Jumper’s knee. Tennis elbow. Pitcher’s shoulder. Do any of these conditions sound familiar? In fact, they’re all names for the same, painful problem: tendonitis.
You can have pain from tendonitis just about anywhere in your body. It may occur in your thigh, your arms or even your shoulders. Thankfully, the condition is treatable and is even preventable. Here’s how you can prevent tendonitis, and what to do if you’re diagnosed.
Your body is a complex network of bones, tendons, ligaments and muscle. You’re already familiar with muscles and bones. But what are tendons and ligaments?
A ligament is a fiber that stretches from one bone to another. Tendons, however, are fibers that stretch from muscle to bone. When you move your body, each of these components works together. But sometimes things can go wrong.
Tendonitis is the condition that occurs when your tendons become inflamed. This usually happens in one of two ways. First, you could experience inflammation because of repetitive action. You know, like hitting that tennis ball over and over. Or, you could experience tendonitis because of an injury. These injuries are also usually sports-related.
The people who are most likely to get tendonitis are what some would call “weekend warriors.” They’re the people who play hard on the weekends, but don’t regularly exert themselves any other day of the week. However, older adults and people whose job requires repetitive action.
If you do suffer from tendonitis, you’re in luck! The condition is treatable, and if properly cared for won’t lead to long-term problems. Let’s look at what you can do to treat – and prevent – tendonitis.
How to Prevent Tendonitis
You may not be able to predict a tendonitis diagnosis. But there are ways you can decrease the likelihood that you’ll suffer from the condition.
- Exercise right. Before you exercise, be sure to properly stretch. Avoid overexertion if you’re not regularly working out.
- Exercise frequently. If you’re only exercising on the weekends or occasionally, it may be a good idea to increase the frequency of your activity. This will strengthen your muscles and decrease the risk of injury to unused tendons.
- Vary your workouts. Instead of playing tennis every Sunday, why not switch it up? Swim on Friday or shoot hoops on Wednesday. Varying your activity will decrease the risk of repetitive strain on your tendons.
- Listen to your body. If you’re exercising and begin to notice pain or discomfort, stop and rest. Your body is telling you that something’s wrong.
- Use the right gear. Properly fitting shoes, compression socks and orthotic insoles go a long way in preventing tendonitis. Compression socks will improve the blood flow to your body, and orthotic insoles will ensure your feet are properly supported.
If you have a job which requires repetitive movement, it may become necessary to talk to your boss. There may be ways you can successfully perform your job without putting strain on your tendons. For example, if you’re a house painter, it may be time to invest in a paint sprayer.
How to Treat Tendonitis
If you’re unfortunate to have been diagnosed with tendonitis, don’t worry. There are things you can do to heal your body, and tendonitis doesn’t usually require any special surgery.
First, rest. The goal of your tendonitis treatment is to reduce inflammation, and there’s no better way to do that than through rest. Your doctor may “prescribe” a combination of cold and heat therapy for your aching tendons, too.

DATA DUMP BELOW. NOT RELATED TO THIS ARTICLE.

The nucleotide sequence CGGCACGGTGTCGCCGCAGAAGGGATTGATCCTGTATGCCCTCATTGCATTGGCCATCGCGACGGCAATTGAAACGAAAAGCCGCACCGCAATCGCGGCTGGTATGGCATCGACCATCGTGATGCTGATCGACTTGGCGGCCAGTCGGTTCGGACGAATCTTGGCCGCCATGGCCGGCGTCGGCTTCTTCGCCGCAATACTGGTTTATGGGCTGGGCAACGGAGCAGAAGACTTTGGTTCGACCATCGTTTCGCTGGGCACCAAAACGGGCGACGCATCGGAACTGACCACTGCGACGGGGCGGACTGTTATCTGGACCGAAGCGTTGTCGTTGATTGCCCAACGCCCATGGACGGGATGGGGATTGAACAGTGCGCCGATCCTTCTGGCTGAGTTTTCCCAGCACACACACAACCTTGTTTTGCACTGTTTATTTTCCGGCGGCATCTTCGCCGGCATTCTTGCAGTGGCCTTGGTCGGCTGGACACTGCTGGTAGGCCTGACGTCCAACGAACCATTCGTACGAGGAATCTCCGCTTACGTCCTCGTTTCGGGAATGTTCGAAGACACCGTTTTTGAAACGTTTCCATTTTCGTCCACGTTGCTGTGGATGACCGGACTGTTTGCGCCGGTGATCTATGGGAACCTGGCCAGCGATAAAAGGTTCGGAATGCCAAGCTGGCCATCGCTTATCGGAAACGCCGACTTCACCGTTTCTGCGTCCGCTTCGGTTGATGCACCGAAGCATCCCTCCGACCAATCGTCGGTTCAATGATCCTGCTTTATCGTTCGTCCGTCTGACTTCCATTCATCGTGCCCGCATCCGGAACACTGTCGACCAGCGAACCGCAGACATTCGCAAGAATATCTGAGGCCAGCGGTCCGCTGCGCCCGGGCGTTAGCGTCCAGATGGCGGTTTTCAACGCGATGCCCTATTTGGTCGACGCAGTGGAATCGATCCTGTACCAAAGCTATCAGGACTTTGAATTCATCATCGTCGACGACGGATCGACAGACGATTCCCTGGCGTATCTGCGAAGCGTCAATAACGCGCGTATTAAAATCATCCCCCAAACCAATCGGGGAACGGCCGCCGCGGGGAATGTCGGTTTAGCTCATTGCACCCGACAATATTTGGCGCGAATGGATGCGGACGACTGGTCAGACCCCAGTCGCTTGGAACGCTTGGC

Tendonitis is painful, but an over the counter pain medication is usually enough to keep the pain under control. Your doctor will tell you which is best for you. Generally, she’ll tell you to take naproxen sodium or ibuprofen.
In more severe cases of tendonitis, you may be asked to wear a splint. A splint will help to prevent further injury to your body. In almost all cases, your doctor will tell you to stop doing the activity that caused the tendonitis.
To further speed your healing, you can try wearing compression products. If you’re suffering from tennis elbow, try a compression sleeve. If it’s in your knees or your thigh, a full compression sock might help. Increasing oxygenated blood to the area helps to heal your tendonitis faster.
Other Risk Factors for Tendonitis
You already know that repetitive motion and athletic strain can cause tendonitis. But there are other risk factors for the condition as well.
As you might imagine, obesity is a contributor to tendonitis. Carrying an extra, unhealthy amount of weight puts unnecessary strain on your joints and tendons and can cause tendonitis. Of course, obesity puts you at risk for a host of other conditions as well. Talk to your doctor about a healthy weight loss plan.
Interestingly, diabetes also puts you at higher risk for tendonitis. If your blood sugar isn’t under control, this will actually cause your tendons to thicken! As they thicken, your tendons are more likely to become inflamed or even to tear.
Smoking is a huge risk factor for tendonitis. Most people are familiar with the risks of smoking on heart and lung disease. But smoking also weakens your bones and other parts of your musculoskeletal system. Smokers are 150% more likely to develop tendonitis than non-smokers.
Finally, there are certain medications which can increase your risk of developing tendonitis. Cipro and other antibiotics have been shown to actually rupture tendons. In 2008, the government began to issue warnings about the risk from these drugs, saying that one in 100,000 patients on the drug suffered spontaneous tendon ruptures. Ouch!
Tendonitis is a painful condition, and there are more risk factors than just improperly exercising. Fortunately, the condition is usually very easily treated, and it’s also possible to prevent the disorder. Exercise smart and listen to your body to decrease your risk of tendonitis.